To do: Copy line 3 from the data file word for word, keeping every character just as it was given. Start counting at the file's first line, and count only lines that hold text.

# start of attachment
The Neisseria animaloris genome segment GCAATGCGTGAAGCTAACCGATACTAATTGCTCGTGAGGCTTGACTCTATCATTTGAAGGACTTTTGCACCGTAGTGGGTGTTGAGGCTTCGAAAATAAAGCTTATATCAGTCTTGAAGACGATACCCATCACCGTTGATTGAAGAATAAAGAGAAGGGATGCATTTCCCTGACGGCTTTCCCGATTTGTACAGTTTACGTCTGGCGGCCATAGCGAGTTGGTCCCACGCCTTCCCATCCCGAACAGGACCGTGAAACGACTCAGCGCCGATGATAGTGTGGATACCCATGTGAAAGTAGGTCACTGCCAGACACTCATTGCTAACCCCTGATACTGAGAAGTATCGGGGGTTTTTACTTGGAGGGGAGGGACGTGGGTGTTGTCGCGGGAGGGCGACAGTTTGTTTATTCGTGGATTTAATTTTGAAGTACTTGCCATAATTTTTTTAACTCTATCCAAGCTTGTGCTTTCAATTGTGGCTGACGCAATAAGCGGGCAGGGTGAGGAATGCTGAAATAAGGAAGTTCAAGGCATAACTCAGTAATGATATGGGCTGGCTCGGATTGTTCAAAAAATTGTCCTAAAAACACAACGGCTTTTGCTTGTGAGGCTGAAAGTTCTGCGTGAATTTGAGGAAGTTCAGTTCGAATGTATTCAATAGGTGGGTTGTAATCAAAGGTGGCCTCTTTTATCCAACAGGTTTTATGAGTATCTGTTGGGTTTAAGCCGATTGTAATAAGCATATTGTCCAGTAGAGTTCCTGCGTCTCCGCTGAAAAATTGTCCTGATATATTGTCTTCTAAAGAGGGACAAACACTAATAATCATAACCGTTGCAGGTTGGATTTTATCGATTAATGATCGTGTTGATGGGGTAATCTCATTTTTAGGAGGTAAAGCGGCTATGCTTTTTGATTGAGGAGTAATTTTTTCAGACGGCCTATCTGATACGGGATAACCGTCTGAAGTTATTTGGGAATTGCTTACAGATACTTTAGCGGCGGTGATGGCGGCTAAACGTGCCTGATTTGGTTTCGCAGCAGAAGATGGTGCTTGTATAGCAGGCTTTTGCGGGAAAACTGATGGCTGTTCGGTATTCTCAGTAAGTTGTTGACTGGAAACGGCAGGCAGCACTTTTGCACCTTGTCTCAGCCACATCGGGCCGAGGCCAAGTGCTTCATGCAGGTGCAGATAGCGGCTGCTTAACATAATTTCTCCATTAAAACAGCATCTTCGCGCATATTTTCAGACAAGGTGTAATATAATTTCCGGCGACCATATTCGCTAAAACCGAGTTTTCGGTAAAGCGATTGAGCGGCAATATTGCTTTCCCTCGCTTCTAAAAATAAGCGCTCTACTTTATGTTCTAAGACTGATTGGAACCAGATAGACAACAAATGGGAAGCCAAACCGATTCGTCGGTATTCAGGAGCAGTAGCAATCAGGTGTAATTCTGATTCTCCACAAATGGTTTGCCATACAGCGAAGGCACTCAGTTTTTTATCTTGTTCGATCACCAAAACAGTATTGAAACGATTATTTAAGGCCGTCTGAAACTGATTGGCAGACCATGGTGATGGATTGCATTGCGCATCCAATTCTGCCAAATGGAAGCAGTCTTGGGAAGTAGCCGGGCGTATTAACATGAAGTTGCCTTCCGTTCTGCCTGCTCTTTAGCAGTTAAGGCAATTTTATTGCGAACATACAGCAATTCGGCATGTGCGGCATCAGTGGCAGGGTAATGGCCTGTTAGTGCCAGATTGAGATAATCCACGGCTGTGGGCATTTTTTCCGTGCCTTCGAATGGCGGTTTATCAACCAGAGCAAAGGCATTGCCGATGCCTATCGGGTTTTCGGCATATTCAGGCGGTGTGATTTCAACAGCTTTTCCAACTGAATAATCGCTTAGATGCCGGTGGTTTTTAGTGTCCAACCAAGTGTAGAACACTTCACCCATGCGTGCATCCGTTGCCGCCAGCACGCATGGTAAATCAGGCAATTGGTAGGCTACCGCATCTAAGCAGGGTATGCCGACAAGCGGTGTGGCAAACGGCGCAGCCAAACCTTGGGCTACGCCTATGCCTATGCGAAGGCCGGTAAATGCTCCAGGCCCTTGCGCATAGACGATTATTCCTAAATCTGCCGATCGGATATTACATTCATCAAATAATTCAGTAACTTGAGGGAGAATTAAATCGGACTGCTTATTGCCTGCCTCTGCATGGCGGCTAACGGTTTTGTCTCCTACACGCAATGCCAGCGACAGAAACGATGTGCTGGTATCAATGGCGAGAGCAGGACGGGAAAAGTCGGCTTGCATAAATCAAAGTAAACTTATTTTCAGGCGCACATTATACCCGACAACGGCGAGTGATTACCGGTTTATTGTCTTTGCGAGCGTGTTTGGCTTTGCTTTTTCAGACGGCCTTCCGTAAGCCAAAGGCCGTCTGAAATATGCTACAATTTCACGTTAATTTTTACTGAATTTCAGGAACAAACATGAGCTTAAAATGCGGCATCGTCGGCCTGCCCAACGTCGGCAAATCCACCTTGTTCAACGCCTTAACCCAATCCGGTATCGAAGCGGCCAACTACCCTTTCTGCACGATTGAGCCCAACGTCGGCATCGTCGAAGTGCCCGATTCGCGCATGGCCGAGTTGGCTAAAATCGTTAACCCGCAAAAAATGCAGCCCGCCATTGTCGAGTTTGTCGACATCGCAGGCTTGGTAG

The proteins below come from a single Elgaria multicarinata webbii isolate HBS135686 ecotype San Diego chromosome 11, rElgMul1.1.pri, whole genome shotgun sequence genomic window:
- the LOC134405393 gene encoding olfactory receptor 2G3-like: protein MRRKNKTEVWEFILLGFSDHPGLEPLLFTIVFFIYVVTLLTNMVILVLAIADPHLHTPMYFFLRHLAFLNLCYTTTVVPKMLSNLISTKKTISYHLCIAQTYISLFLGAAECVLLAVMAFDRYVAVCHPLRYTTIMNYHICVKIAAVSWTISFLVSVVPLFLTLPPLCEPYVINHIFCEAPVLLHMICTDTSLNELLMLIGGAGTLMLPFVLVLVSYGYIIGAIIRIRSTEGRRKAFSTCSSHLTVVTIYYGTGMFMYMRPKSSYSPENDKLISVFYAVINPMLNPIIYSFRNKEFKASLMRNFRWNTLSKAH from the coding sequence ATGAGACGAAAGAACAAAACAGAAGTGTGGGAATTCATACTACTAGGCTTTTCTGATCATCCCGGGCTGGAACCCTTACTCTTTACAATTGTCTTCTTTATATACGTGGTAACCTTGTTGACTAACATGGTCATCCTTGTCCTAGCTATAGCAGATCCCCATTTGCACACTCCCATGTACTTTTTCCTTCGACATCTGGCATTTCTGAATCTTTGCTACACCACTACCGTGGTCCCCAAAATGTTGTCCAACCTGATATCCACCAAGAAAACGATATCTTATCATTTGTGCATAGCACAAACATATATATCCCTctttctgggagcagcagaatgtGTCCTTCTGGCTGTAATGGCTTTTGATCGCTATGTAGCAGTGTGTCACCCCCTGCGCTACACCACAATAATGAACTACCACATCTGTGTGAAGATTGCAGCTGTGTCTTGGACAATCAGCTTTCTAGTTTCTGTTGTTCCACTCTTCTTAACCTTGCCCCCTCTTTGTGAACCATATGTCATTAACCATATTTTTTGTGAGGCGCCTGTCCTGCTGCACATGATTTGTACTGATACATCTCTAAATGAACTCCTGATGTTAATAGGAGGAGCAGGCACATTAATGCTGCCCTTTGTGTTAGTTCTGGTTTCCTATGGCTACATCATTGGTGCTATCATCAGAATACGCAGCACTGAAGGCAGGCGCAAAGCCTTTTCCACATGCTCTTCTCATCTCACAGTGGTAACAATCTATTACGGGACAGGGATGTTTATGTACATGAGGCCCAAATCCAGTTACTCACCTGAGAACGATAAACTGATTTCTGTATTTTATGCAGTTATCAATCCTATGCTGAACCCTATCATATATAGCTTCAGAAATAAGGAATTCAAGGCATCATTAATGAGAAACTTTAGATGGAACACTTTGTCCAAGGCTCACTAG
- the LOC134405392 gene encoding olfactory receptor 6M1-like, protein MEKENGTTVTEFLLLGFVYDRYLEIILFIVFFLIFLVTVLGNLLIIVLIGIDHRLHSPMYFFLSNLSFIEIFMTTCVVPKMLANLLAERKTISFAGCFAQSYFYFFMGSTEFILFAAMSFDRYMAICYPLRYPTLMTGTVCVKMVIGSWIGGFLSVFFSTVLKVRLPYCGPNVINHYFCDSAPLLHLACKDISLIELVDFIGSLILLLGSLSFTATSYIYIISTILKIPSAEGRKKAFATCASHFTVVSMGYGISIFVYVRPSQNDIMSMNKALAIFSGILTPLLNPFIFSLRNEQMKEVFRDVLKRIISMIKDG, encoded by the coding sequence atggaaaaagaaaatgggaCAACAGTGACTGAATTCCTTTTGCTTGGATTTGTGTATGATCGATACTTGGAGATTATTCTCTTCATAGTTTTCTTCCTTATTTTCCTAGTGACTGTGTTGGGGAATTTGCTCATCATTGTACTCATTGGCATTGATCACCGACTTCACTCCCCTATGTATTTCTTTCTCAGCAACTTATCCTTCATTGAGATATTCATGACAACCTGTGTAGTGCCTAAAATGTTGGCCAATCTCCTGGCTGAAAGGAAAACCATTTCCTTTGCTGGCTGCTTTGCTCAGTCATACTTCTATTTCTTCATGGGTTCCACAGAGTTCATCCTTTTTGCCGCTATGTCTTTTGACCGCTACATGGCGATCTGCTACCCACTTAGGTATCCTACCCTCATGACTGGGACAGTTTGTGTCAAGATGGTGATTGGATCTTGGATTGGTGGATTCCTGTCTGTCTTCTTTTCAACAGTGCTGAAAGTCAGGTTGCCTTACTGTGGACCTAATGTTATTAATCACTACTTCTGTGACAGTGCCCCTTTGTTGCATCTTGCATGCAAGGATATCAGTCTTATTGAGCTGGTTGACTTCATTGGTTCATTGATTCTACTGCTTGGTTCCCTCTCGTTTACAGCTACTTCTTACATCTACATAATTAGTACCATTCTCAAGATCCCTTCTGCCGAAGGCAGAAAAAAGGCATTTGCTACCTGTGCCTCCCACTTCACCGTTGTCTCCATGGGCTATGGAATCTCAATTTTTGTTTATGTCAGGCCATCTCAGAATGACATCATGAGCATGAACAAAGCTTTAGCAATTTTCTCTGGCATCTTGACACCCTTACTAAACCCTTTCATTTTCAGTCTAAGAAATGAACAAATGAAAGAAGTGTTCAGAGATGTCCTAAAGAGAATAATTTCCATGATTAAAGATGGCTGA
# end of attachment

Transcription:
- the LOC134405393 gene encoding olfactory receptor 2G3-like: protein MRRKNKTEVWEFILLGFSDHPGLEPLLFTIVFFIYVVTLLTNMVILVLAIADPHLHTPMYFFLRHLAFLNLCYTTTVVPKMLSNLISTKKTISYHLCIAQTYISLFLGAAECVLLAVMAFDRYVAVCHPLRYTTIMNYHICVKIAAVSWTISFLVSVVPLFLTLPPLCEPYVINHIFCEAPVLLHMICTDTSLNELLMLIGGAGTLMLPFVLVLVSYGYIIGAIIRIRSTEGRRKAFSTCSSHLTVVTIYYGTGMFMYMRPKSSYSPENDKLISVFYAVINPMLNPIIYSFRNKEFKASLMRNFRWNTLSKAH from the coding sequence ATGAGACGAAAGAACAAAACAGAAGTGTGGGAATTCATACTACTAGGCTTTTCTGATCATCCCGGGCTGGAACCCTTACTCTTTACAATTGTCTTCTTTATATACGTGGTAACCTTGTTGACTAACATGGTCATCCTTGTCCTAGCTATAGCAGATCCCCATTTGCACACTCCCATGTACTTTTTCCTTCGACATCTGGCATTTCTGAATCTTTGCTACACCACTACCGTGGTCCCCAAAATGTTGTCCAACCTGATATCCACCAAGAAAACGATATCTTATCATTTGTGCATAGCACAAACATATATATCCCTctttctgggagcagcagaatgtGTCCTTCTGGCTGTAATGGCTTTTGATCGCTATGTAGCAGTGTGTCACCCCCTGCGCTACACCACAATAATGAACTACCACATCTGTGTGAAGATTGCAGCTGTGTCTTGGACAATCAGCTTTCTAGTTTCTGTTGTTCCACTCTTCTTAACCTTGCCCCCTCTTTGTGAACCATATGTCATTAACCATATTTTTTGTGAGGCGCCTGTCCTGCTGCACATGATTTGTACTGATACATCTCTAAATGAACTCCTGATGTTAATAGGAGGAGCAGGCACATTAATGCTGCCCTTTGTGTTAGTTCTGGTTTCCTATGGCTACATCATTGGTGCTATCATCAGAATACGCAGCACTGAAGGCAGGCGCAAAGCCTTTTCCACATGCTCTTCTCATCTCACAGTGGTAACAATCTATTACGGGACAGGGATGTTTATGTACATGAGGCCCAAATCCAGTTACTCACCTGAGAACGATAAACTGATTTCTGTATTTTATGCAGTTATCAATCCTATGCTGAACCCTATCATATATAGCTTCAGAAATAAGGAATTCAAGGCATCATTAATGAGAAACTTTAGATGGAACACTTTGTCCAAGGCTCACTAG